Posted in Advocacy, Mental Health

The Casey Review and What it Means for Mental Health

Content Warning: Police misconduct, abuse, and discrimination

This post is a short overview of how the recent Casey Review relates to the mental health system. There are many more implications for the mentally ill and all intersectional issues so I would really encourage you to do some more research into the review and the topic of police misconduct – it affects all of us, especially the most vulnerable.

What is The Casey Review?

The Casey Review is an independent investigation and review of the standards of behaviour and the internal culture of the Met Police in the UK. Baroness Casey was appointed to head up the review in October 2021 after the kidnap and murder of Sarah Everard by a police officer and several other deeply troubling incidents. The final report has just been released (March 2023) and it is a damning condemnation of the Met Police.

What Did The Review Find?

The police were found to be institutionally racist, misogynistic, and homophobic. Specifically that it has failed to protect the public from officers who abuse women; that organisational changes have put women and children at greater risk; and that female officers and staff routinely experience sexism.

Much of what is found in the report isn’t a surprise to the communities who face discrimination and targeting from the police, and also echos what was said in the MacPherson report back in 1999 after the murder of Black teenager Stephen Lawrence. This isn’t a news – it’s a continually pressing issue that cannot continue to be ignored. This isn’t news – it’s a continually pressing issue that cannot continue to be ignored.

What Does it Have to Do with Mental Health?

Mental Illness has been criminalised in this country for a long time. Police play a key role in enforcing the Mental Health Act (which is used to section people against their will). This means their attitude, organisation and behaviour can have a huge direct impact on those of us with perceived mental health difficulties.

As Mind puts it: ‘This matters to us because we know that people with mental health problems are more likely to be victims of crime, more likely to feel that impact more acutely, and less likely to get the support they need’. And yes – people with mental health problems are more likely to be the VICTIMS of a crime, despite continual stigma that we are more likely to perpetrate crime.

One key way this directly impacts mentally ill people and the mental health system is the institutional racsim. Black people are already 5x more likely to be sectioned, and to reach the mental health system through ‘negative’ routes such as police and court. And this is one of the reasons why – the institutional, systematic racism that pervades our society and police. Once within that system Black people are likely to face more trauma and forced control, a lack of appropriate care and understanding. Their distress likely compounded by the racism they face daily anyway, more trauma is created within the system and only compounded further if they also face homophobia and sexism.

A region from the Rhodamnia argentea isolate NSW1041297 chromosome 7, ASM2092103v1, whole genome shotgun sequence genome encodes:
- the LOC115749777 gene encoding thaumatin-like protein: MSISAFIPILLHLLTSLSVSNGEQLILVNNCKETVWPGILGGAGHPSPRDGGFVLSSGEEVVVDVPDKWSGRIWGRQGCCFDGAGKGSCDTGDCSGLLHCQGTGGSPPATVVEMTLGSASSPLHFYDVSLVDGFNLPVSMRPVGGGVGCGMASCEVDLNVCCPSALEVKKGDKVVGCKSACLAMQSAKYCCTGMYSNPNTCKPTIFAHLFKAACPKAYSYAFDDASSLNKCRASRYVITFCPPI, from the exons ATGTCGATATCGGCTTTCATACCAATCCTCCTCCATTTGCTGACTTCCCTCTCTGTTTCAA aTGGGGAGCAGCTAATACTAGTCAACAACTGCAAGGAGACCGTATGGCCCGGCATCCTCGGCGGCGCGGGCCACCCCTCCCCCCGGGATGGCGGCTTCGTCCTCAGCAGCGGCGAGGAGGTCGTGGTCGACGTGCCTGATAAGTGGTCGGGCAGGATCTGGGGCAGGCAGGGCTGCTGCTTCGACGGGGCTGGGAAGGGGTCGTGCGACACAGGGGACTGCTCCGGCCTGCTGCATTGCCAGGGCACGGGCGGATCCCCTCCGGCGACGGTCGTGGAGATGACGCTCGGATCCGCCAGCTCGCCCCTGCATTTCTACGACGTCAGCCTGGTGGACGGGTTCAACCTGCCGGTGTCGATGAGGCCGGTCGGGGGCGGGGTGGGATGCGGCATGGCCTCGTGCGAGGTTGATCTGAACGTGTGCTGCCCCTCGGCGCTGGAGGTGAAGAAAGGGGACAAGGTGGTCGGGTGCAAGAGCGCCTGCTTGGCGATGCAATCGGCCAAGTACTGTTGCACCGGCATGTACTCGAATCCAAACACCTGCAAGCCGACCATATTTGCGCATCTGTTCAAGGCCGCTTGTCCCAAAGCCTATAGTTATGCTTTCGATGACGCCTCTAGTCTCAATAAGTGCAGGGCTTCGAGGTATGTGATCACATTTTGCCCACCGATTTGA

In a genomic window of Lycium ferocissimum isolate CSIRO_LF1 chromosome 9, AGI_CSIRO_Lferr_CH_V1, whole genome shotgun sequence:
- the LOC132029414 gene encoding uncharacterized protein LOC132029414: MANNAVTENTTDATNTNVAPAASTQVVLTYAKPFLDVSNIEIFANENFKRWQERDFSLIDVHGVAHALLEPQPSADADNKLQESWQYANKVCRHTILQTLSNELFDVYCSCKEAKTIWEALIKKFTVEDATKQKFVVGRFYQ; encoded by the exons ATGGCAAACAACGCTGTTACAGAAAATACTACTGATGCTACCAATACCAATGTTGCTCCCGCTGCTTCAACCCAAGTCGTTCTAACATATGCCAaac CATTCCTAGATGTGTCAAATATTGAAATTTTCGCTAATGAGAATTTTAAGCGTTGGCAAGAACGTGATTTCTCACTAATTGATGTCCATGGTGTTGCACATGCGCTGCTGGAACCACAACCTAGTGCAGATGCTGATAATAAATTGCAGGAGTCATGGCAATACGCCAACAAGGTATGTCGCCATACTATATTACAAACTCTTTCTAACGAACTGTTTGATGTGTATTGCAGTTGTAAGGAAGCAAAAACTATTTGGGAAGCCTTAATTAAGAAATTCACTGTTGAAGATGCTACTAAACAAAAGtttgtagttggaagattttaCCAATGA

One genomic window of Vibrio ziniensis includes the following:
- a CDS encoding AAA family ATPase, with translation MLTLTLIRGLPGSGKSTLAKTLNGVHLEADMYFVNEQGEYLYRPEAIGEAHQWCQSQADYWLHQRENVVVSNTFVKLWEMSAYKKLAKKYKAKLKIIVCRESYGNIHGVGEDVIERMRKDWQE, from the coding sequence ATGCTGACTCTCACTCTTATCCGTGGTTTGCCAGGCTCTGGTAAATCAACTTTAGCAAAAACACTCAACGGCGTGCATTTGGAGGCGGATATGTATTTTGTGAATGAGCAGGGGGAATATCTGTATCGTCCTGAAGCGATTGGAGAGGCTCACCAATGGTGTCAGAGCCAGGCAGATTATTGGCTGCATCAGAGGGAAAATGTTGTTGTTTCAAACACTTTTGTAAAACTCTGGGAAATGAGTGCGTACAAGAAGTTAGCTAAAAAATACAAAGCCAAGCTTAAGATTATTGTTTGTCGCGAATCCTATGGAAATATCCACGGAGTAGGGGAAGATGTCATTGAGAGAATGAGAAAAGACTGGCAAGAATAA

The ways the findings of this report impact the mental health of individuals, and the mental health system are myriad. It is directly in opposition to justice, freedom, and healing.

Ways to Help:

  • Sign up to become a Mind campaigner
  • Look for alternatives to institutionalised care that you can support in your area
  • Contact the Met Police and put pressure on them
  • Contact your local police and MP to ask that they review their own behaviour
  • Donate food and supplies to local charities that support your community
  • Raise your voice however feels best for you – maybe you can use art, or song.
  • See this page for a list of further reading looking at the idea of police abolition and how our systems function for a deeper understanding (and a much better look at ways you can help!)
  • There’s not one way to make change, it happens together!


A young person trying to make the tiniest difference in the world, and finding my voice

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